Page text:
A prenup can state that the income each spouse earns during the marriage will belong to that spouse as separate property or designate specific belongings to one spouse as separate property. When properly drafted, a prenuptial agreement overrides Louisiana’s community property laws. 

It’s important to note that a prenup must be legal for it to take effect in a divorce. A prenup can accomplish many things, such as keeping family heirlooms in the family, making provisions for children from a prior marriage, or protecting one spouse from the other’s debts, Louisiana law is strict about what it can’t include. For example, provisions that seem to encourage divorce with a financial incentive can be ignored by a judge, and a prenup can’t address child custody or support. 

What Is Considered Community Property in Louisiana? 

A broad range of assets is considered in a Louisiana community property partition including: 

  • Income received by both spouses during the marriage
  • Bank accounts
  • Retirement accounts and pensions
  • Investments and any proceeds including dividends and interest
  • Real estate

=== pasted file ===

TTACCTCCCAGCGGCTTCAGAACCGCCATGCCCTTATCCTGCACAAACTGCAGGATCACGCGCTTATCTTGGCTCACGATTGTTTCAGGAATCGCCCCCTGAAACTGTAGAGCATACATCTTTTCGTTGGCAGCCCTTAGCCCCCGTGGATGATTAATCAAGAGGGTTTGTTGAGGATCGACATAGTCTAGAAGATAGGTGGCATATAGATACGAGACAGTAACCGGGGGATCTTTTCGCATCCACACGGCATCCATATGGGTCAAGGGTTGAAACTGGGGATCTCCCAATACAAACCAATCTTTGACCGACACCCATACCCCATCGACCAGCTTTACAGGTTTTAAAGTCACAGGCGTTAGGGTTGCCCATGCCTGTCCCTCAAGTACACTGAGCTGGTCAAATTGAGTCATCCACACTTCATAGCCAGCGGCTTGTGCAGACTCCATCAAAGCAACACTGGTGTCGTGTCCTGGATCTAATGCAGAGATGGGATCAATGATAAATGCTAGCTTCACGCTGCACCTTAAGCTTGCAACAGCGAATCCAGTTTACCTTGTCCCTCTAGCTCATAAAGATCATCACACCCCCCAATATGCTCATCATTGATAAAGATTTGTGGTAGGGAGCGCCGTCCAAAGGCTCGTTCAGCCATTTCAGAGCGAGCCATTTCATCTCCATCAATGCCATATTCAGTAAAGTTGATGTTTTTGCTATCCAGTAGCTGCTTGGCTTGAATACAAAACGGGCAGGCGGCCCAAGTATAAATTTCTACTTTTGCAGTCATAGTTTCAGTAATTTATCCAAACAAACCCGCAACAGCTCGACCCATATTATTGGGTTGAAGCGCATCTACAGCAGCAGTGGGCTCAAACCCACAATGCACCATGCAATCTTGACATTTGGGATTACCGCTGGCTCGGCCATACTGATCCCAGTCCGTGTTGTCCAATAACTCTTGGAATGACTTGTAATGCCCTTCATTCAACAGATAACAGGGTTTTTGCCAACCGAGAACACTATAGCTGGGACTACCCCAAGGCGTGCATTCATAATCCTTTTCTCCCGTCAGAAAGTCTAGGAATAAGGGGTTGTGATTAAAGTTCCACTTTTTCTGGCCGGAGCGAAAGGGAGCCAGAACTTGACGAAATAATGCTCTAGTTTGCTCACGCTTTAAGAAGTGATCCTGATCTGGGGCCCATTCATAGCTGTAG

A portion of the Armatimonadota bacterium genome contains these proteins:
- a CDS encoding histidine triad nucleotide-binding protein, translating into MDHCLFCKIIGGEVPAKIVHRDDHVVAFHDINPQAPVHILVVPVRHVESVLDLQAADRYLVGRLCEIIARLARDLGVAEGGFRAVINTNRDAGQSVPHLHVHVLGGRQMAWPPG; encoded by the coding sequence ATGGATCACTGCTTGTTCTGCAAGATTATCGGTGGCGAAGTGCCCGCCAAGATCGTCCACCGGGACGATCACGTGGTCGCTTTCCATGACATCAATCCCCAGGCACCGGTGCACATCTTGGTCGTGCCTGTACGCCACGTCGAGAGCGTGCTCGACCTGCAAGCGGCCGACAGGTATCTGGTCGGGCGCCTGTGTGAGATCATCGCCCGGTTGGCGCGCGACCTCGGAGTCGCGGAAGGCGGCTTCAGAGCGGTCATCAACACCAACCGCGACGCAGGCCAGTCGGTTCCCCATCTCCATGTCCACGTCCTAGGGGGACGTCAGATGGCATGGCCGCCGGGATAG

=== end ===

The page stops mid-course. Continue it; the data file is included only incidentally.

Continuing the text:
• Rental property
  • Business interests
  • Insurance policies
  • Vehicles
  • Home furnishings
  • Jewelry
  • Trusts
  • Damages awarded for an injury or loss to community property

In most cases, the value of these assets is determined by the spouses. Sometimes appraisals are necessary to determine the amount of artwork, collectibles, and real estate. Some assets can be tough to evaluate without a CPA or professional, including business interests and retirement accounts. 

Debts are also divided into a community property partition. This includes car loans, credit card debt, home loans, unsecured loans, and even student loans. 

What Is Separate Property in a Louisiana Divorce?

Separate property refers to assets and debts that belong to one spouse only. This includes: 

  • Property acquired by a spouse before the marriage
  • Property acquired through a gift, donation, or individual inheritance
  • Property acquired during the marriage that’s deemed separate due to a marital or separate property agreement
  • Property purchased with separate funds
  • Pre-marital debts
  • Property acquired after a legal separation

Some assets are partially community property but somewhat separate property. The best example is a retirement account one spouse contributed to before and during the marriage or a business that was started before the marriage. 

It’s very important to understand that separate property can become community property due to commingling or mixing community and separate property. For example, if one spouse received an inheritance but mixed the money in a joint bank account, or one spouse owned a home before marriage but used marital funds to maintain and improve the home, the assets can become partially or fully community property.